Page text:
Following on from yesterdays somewhat cynical observations about the supposed ease of using viral marketing as an advertising “strategy”, driven often by cost considerations and dills who do not understand, it seems sensible to take a closer look at e-advertising, and the ways to target advertising to where it may deliver  a marketing return, and hopefully eventually, a financial one.

Ads on the net have proliferated, from targeted ads that look like the stuff on TV or in magazines, to  stuff, sometimes highly creative, posted by individuals, and that would never cut it in the advertising old days, but that leveraged the dynamics and connectedness of the net and have worked a treat. Predictably, the tools to manage placement have evolved pretty quickly as service providers seek an alternative to the disappearing revenue from traditional media.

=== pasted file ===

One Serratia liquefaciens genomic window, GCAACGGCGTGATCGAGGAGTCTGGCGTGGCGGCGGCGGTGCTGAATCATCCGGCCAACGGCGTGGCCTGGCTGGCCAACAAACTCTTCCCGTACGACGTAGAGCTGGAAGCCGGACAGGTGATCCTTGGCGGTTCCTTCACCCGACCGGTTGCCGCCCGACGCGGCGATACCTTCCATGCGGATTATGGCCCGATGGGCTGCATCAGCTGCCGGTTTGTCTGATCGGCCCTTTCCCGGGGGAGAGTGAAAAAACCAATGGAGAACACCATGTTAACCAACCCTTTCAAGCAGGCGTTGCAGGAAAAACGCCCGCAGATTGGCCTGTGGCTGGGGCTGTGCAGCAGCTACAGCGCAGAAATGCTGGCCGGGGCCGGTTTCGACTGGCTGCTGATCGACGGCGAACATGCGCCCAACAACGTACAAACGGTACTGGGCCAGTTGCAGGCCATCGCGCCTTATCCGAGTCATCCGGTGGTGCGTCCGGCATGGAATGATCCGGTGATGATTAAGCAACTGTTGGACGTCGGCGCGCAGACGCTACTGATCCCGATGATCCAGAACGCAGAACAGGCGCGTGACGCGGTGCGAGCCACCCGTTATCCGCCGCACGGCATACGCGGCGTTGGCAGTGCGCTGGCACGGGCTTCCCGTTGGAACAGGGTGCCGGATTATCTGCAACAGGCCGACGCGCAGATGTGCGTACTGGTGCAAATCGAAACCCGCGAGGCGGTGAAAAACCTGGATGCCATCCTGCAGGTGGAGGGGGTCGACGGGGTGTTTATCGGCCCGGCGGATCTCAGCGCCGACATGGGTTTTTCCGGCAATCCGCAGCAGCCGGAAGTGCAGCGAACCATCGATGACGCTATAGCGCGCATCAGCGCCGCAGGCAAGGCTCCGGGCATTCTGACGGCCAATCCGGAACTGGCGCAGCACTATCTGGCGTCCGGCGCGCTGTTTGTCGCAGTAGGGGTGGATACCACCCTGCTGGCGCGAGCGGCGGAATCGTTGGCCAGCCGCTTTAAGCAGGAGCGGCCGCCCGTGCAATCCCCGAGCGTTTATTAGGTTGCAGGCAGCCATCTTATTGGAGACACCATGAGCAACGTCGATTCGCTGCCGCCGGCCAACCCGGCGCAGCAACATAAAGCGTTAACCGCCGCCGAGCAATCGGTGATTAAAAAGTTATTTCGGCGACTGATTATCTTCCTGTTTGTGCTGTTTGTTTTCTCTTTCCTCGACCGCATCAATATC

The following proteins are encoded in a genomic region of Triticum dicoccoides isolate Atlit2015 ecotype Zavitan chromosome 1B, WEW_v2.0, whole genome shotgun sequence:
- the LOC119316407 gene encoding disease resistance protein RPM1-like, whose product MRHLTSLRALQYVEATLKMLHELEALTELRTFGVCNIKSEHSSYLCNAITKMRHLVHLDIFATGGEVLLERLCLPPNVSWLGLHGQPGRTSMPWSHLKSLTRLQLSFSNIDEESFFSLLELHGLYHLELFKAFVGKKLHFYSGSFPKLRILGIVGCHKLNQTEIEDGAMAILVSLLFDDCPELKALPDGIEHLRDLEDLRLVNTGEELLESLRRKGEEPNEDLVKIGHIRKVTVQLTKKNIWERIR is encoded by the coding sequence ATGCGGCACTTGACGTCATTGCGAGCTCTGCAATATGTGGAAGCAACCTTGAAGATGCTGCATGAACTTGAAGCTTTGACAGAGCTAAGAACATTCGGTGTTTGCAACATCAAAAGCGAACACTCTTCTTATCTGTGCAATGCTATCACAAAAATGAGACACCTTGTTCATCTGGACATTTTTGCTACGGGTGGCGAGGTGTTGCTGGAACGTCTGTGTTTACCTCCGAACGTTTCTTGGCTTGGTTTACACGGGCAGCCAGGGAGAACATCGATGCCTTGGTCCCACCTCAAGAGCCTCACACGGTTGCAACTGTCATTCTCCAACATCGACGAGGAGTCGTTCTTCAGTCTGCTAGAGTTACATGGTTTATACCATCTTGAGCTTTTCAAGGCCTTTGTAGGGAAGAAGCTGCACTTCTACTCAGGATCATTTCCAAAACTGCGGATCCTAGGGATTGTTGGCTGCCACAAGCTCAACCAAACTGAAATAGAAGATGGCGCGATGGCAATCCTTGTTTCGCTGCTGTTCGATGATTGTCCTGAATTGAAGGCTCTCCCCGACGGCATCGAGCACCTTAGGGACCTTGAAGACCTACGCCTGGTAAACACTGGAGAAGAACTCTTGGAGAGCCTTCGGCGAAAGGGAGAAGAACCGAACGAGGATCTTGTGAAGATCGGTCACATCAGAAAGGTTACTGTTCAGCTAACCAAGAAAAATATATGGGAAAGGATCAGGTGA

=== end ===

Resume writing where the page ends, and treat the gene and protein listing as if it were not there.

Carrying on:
The social media phenomenon of the web 2.0 has opened up another way to slice and dice potential audiences to target communication at those more receptive for some reason, but when you have a starting point of 600 million facebook, and hundreds of millions of other “opportunities”, Foursquare, Flikr, U-Tube, et al, the problem becomes one of analytics. Predictably there are a host of start-ups  addressing the challenge  of organising the data into a useable form, but the numbers are huge, and the organic unpredictability of an individuals capacity to respond to messages of all sorts makes this a real challenge.

I still fall back on the old fashioned formula of identifying a need, then over-delivering to customers, one by one,  as the starting point. The difference is we can now conduct hundreds of small scale “experiments” using all the digital tools and low cost communication, the “experiments” themselves becoming the medium of communication exchange with highly fragmented potential and existing customers.